COLLEEN CHIEN: I think the answer is that you can do a lot of things and still go to law school and become a law professor. And you know, some some degree, I believe those different experiences can enrich a roommate enrich your experience and make you more well rounded, because ultimately, the law is about regulating the systems, the people that are in society. And so having a broad life experience, I think can really help you be a better lawyer and advocate. I think journalism is something that we all need to the skills of journalism are things that are really important for lawyering, keen listening, curiosity, asking questions, and really trying to piece together the full story of what’s happening, right, because you might encounter a client who’s going to tell you one part of what’s actually you know, what, their version of the facts, and you’re gonna need to try to understand well, how is the jury going to perceive this or how’s the judge how’s this going to go over with a judge or with opposing counsel, and so being able to to kind of listen keenly and to tune into sort of all the things that are happening is very important. And then I think, as an engineer, that a lot of the focus on precision and dedication to detail is precisely what you need as a lawyer, you need to be very careful in trying to think about the words you use, and to be able to reflect the differences in the nuances in the law, in the same way that you might need to in an engineering context, there’s a lot of focus on being precise, like I worked at NASA, you needed to ensure that everything was, you know, all the measurements and all the kinds of parameters that you were working on were exactly correct, because if they weren’t, you’d, there would be consequences. So I think in both realms, dedication to getting it right, and to persisting through that, whether it be through kind of synthesizing information and, and trying to understand the legal issue in depth as a, you know, sort of from a storytelling perspective, or iterating, and doing the research and really persisting through it. And being precise with detail. Both of those skills have or I think are really important for doing the law correctly.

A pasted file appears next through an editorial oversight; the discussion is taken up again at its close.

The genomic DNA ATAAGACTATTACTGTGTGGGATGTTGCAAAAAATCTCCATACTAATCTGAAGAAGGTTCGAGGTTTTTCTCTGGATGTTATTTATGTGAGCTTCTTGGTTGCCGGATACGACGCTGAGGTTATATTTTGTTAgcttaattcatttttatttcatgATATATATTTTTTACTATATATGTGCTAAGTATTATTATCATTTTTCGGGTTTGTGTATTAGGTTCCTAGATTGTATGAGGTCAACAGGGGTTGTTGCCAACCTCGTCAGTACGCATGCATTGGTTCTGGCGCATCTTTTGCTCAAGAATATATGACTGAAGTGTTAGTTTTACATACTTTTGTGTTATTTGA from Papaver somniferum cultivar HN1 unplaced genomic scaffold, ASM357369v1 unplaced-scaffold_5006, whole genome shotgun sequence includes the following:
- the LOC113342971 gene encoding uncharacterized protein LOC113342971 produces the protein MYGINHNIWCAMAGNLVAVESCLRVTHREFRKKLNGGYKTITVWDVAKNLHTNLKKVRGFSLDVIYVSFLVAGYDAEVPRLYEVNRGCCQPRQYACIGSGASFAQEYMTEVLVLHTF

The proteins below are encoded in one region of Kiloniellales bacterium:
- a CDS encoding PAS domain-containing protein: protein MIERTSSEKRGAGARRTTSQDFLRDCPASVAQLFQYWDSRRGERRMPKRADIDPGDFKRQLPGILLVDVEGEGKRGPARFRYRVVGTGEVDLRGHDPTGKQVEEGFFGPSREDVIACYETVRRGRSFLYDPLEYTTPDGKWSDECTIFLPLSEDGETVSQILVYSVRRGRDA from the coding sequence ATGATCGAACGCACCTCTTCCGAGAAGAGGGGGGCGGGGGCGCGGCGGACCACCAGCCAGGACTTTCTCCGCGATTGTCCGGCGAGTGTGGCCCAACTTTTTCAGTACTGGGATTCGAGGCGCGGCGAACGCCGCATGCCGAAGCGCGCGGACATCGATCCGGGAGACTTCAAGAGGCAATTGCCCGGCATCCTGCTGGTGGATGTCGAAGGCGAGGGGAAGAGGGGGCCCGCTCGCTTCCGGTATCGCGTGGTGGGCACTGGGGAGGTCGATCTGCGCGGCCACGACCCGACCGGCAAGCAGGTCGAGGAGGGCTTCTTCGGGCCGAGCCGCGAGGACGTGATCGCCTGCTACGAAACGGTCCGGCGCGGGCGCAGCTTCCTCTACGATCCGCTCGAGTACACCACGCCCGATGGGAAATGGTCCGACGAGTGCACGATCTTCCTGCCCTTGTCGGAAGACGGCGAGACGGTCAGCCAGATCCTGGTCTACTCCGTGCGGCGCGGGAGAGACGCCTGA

GWYNETH SHAW: So you’re just wrapping up your first semester at Berkeley Law? What’s next on the horizon for you? I know you said you’re teaching an AI course in the spring. What’s what’s next for you on the research agenda?